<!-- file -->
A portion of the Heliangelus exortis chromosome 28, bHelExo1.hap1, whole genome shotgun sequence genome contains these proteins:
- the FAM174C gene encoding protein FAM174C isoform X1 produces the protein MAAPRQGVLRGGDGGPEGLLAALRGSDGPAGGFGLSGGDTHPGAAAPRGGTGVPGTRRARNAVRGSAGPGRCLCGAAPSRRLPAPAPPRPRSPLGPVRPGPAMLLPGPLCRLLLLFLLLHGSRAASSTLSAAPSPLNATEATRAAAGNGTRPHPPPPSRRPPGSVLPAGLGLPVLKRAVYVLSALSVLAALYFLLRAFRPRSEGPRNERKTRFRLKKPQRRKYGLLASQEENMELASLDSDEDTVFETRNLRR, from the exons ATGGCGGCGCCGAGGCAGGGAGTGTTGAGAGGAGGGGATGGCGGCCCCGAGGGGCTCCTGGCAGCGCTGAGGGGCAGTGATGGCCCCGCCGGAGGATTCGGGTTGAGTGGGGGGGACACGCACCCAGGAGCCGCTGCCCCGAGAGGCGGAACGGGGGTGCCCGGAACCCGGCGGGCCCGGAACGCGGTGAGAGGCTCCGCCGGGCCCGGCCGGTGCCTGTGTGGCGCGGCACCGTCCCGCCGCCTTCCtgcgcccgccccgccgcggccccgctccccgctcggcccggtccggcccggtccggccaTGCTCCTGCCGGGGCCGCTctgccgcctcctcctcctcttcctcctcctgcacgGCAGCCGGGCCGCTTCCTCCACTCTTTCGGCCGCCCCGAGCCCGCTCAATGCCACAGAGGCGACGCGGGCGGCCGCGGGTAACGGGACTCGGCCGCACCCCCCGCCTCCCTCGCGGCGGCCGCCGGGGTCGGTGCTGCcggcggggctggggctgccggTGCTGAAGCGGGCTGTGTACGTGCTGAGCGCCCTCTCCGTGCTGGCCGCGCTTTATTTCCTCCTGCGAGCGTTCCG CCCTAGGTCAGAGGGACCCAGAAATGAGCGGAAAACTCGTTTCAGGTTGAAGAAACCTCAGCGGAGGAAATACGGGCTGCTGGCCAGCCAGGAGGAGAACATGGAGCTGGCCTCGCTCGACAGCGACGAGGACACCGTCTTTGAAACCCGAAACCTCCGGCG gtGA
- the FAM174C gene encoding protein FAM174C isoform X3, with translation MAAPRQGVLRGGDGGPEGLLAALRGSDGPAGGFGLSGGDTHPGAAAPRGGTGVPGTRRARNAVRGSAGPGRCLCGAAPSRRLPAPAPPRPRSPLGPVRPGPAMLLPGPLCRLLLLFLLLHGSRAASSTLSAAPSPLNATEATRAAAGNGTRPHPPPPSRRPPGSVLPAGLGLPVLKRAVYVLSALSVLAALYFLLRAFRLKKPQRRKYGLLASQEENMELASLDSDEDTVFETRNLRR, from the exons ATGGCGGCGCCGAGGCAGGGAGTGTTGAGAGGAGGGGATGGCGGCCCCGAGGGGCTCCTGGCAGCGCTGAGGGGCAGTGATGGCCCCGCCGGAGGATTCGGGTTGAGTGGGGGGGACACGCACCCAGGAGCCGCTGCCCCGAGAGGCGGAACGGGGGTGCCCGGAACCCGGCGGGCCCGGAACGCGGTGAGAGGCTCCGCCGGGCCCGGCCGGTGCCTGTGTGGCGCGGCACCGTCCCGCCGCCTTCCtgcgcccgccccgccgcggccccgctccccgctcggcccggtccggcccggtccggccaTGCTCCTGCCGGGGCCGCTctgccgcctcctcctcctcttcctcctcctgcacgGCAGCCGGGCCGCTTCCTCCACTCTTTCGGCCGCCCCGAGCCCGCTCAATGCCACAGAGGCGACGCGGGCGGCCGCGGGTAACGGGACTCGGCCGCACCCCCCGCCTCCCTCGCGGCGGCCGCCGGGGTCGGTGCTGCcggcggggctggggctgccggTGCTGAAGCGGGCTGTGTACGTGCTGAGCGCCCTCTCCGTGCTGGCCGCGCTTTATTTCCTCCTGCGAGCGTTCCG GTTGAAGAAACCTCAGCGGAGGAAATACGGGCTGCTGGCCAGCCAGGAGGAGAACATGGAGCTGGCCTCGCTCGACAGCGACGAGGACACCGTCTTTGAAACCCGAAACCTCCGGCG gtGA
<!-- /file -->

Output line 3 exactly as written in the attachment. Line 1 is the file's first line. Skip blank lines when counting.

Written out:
- the FAM174C gene encoding protein FAM174C isoform X3, with translation MAAPRQGVLRGGDGGPEGLLAALRGSDGPAGGFGLSGGDTHPGAAAPRGGTGVPGTRRARNAVRGSAGPGRCLCGAAPSRRLPAPAPPRPRSPLGPVRPGPAMLLPGPLCRLLLLFLLLHGSRAASSTLSAAPSPLNATEATRAAAGNGTRPHPPPPSRRPPGSVLPAGLGLPVLKRAVYVLSALSVLAALYFLLRAFRLKKPQRRKYGLLASQEENMELASLDSDEDTVFETRNLRR, from the exons ATGGCGGCGCCGAGGCAGGGAGTGTTGAGAGGAGGGGATGGCGGCCCCGAGGGGCTCCTGGCAGCGCTGAGGGGCAGTGATGGCCCCGCCGGAGGATTCGGGTTGAGTGGGGGGGACACGCACCCAGGAGCCGCTGCCCCGAGAGGCGGAACGGGGGTGCCCGGAACCCGGCGGGCCCGGAACGCGGTGAGAGGCTCCGCCGGGCCCGGCCGGTGCCTGTGTGGCGCGGCACCGTCCCGCCGCCTTCCtgcgcccgccccgccgcggccccgctccccgctcggcccggtccggcccggtccggccaTGCTCCTGCCGGGGCCGCTctgccgcctcctcctcctcttcctcctcctgcacgGCAGCCGGGCCGCTTCCTCCACTCTTTCGGCCGCCCCGAGCCCGCTCAATGCCACAGAGGCGACGCGGGCGGCCGCGGGTAACGGGACTCGGCCGCACCCCCCGCCTCCCTCGCGGCGGCCGCCGGGGTCGGTGCTGCcggcggggctggggctgccggTGCTGAAGCGGGCTGTGTACGTGCTGAGCGCCCTCTCCGTGCTGGCCGCGCTTTATTTCCTCCTGCGAGCGTTCCG GTTGAAGAAACCTCAGCGGAGGAAATACGGGCTGCTGGCCAGCCAGGAGGAGAACATGGAGCTGGCCTCGCTCGACAGCGACGAGGACACCGTCTTTGAAACCCGAAACCTCCGGCG gtGA